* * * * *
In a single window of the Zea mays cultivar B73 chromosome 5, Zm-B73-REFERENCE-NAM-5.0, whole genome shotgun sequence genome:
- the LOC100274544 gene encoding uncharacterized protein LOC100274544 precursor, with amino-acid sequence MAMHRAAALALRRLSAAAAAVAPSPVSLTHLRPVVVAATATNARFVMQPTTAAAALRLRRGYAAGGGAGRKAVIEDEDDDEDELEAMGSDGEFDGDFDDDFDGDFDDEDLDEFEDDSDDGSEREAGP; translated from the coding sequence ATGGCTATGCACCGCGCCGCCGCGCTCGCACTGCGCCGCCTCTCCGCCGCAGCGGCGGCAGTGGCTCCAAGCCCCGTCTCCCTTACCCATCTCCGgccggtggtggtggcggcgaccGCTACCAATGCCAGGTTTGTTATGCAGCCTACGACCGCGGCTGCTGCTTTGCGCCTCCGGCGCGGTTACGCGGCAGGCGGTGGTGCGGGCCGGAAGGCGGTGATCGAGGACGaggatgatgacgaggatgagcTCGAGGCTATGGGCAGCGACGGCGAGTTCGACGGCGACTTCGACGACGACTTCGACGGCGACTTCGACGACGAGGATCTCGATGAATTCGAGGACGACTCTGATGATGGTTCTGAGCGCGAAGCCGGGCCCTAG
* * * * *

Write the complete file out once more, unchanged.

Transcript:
In a single window of the Zea mays cultivar B73 chromosome 5, Zm-B73-REFERENCE-NAM-5.0, whole genome shotgun sequence genome:
- the LOC100274544 gene encoding uncharacterized protein LOC100274544 precursor, with amino-acid sequence MAMHRAAALALRRLSAAAAAVAPSPVSLTHLRPVVVAATATNARFVMQPTTAAAALRLRRGYAAGGGAGRKAVIEDEDDDEDELEAMGSDGEFDGDFDDDFDGDFDDEDLDEFEDDSDDGSEREAGP; translated from the coding sequence ATGGCTATGCACCGCGCCGCCGCGCTCGCACTGCGCCGCCTCTCCGCCGCAGCGGCGGCAGTGGCTCCAAGCCCCGTCTCCCTTACCCATCTCCGgccggtggtggtggcggcgaccGCTACCAATGCCAGGTTTGTTATGCAGCCTACGACCGCGGCTGCTGCTTTGCGCCTCCGGCGCGGTTACGCGGCAGGCGGTGGTGCGGGCCGGAAGGCGGTGATCGAGGACGaggatgatgacgaggatgagcTCGAGGCTATGGGCAGCGACGGCGAGTTCGACGGCGACTTCGACGACGACTTCGACGGCGACTTCGACGACGAGGATCTCGATGAATTCGAGGACGACTCTGATGATGGTTCTGAGCGCGAAGCCGGGCCCTAG